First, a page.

Research Statement

Whilst watching the presentations of Dr. Paul Norman and Dr. Sean Clancy at the Practice Research Symposium, November 2020, I was forced to think in much more detail about what it means to be translating a subject or experience, into a piece of music or art. And naturally I started to do this in the context of my own work. 

Translation appears to be a difficult term to use. There was a lot of confusion over which term should be used to define the compositional work of Sean Clancy – transform, transpose, transliterate? The following comment from John Thwaites expresses the lineage of the debate in hand:

“No question from me…but just reminded of Isaac Stern confronting Jonathan Miller. Stern was obviously communicating, and trying to get Miller to accept that Music is a Language. Miller wasn’t having it, because when you translate out of music, and then back in, nothing recognisable from the original survives the process. Semantically I’m with miller, but then Cooke’s “The Language of Music” is one of my favourite books! Endlessly fascinating stuff…

John Thwaites at the Practice Research Sypmosium for Royal Birmingham Conservatoire, 2020

Can music really be a translation if it isn’t really a language that is immediately recognisable? After all we mostly do not hear in geometry, or in some kind of synesthetic visualisation of an alphabet (unless we are lucky enough to have this extra way of seeing sound). Taking this out of music and then into text and performance, could it be possible that I am translating the subjects I choose into some kind of performance language. This is definitely not what I am doing. In fact to me the original object/concept/subject matter is a very distinct and separate object to the work that I make. The work I am making is an adaptation, reflection or representation. It is similar to Aristotle’s art as “imitation” of nature.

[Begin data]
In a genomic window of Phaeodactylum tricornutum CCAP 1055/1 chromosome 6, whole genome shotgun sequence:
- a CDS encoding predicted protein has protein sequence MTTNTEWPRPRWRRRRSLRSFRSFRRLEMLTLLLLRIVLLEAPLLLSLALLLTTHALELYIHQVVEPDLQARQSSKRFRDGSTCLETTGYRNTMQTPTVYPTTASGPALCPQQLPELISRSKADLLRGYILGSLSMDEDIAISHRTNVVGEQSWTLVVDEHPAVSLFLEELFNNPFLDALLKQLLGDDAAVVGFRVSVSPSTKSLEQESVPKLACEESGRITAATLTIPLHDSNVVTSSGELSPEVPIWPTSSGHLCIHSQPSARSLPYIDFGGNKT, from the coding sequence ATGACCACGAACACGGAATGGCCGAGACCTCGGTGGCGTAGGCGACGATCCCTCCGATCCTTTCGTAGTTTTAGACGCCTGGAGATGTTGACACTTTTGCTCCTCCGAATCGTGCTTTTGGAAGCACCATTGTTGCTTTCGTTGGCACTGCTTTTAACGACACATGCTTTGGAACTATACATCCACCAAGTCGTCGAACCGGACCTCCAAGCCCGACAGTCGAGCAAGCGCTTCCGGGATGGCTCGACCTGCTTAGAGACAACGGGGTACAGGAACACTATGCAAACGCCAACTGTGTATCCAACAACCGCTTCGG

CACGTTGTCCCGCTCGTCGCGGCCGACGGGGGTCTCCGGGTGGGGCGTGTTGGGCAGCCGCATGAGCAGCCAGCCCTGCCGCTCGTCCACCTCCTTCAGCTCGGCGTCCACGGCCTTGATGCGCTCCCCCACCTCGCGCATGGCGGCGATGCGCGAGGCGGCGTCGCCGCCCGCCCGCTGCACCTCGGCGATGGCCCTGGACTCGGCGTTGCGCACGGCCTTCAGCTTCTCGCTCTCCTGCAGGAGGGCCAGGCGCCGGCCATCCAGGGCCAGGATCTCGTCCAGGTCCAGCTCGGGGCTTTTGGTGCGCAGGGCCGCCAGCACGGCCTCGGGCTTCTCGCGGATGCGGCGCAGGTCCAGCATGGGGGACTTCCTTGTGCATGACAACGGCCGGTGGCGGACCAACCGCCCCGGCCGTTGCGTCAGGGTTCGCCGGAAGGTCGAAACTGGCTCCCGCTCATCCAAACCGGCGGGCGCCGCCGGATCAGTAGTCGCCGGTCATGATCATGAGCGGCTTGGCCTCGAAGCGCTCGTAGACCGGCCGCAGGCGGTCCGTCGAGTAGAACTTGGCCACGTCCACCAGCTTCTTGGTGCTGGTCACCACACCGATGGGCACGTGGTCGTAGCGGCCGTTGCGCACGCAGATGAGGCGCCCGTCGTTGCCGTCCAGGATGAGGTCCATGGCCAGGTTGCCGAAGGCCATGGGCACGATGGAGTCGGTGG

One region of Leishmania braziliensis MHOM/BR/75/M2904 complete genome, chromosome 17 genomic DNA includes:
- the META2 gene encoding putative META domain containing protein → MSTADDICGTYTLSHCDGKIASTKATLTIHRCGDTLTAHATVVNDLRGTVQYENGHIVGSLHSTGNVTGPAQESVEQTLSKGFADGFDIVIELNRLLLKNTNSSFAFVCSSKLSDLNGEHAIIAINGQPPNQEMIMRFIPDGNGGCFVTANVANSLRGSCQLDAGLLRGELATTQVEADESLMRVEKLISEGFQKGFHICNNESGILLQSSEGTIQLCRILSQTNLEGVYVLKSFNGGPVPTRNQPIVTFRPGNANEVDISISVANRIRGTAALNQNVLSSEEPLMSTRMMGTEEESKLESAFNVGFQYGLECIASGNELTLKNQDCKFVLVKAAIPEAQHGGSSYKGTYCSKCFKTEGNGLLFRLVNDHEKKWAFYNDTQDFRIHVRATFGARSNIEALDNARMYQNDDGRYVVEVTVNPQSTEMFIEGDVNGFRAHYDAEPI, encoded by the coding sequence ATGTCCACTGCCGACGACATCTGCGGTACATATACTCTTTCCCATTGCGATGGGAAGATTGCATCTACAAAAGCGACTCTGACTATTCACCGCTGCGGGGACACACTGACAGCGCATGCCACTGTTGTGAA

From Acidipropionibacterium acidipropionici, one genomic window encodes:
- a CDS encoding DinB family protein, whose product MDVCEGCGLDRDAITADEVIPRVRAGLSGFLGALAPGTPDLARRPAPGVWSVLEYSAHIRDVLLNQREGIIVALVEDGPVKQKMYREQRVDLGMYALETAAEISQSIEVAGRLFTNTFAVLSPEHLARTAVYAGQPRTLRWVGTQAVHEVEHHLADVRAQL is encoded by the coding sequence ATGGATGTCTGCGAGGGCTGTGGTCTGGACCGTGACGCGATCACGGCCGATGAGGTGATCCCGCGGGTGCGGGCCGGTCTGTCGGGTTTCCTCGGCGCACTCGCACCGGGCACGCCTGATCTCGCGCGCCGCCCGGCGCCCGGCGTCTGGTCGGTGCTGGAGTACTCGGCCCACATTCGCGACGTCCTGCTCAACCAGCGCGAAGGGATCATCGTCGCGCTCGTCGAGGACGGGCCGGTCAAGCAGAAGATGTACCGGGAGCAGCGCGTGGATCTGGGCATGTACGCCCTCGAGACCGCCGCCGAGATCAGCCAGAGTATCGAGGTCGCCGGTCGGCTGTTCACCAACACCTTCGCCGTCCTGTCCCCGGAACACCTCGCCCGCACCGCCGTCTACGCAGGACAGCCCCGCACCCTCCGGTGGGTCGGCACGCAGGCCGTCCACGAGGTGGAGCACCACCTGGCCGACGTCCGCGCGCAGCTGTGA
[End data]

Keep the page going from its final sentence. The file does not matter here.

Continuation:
“. . . anthropophagic theatricality is . . . a transformation that results in the meeting of two philosophical thinkings about life: the indigenous . . . and the European . . . Out of this encounter came the idea of mixing influences and ‘devouring’: taking over the properties of a source’s arts or culture and making them your own. The theatre of anthropophagy is simultaneously both processes of an intercultural appropriation and collaborative creative creation.”

Aleksandar Dundjerović & Luiz Fernando Ramos [eds] (2019) Brazilian Performing Arts, Abada Editores: Madrid (pp. 81-82)

Through using “anthropophagy” as a theoretical underpinning for the work I can say that my work is pushing anthropophagic practice by not only devouring a subject but devouring and empathising with it at the same time. This creates a mutualistic relationship with the subject where not only is it giving me space for creativity and imagination, but also I am giving it space to have a renewed existence through a new empathetic representation. I am not translating the subject but recreating it in a new form. It is important that I chose subjects which are related and have meaning to both myself and universally to others. This way the representations I create will be embued with my own emotional and philosophical reflections, as well as those which would be held in common with my audience.

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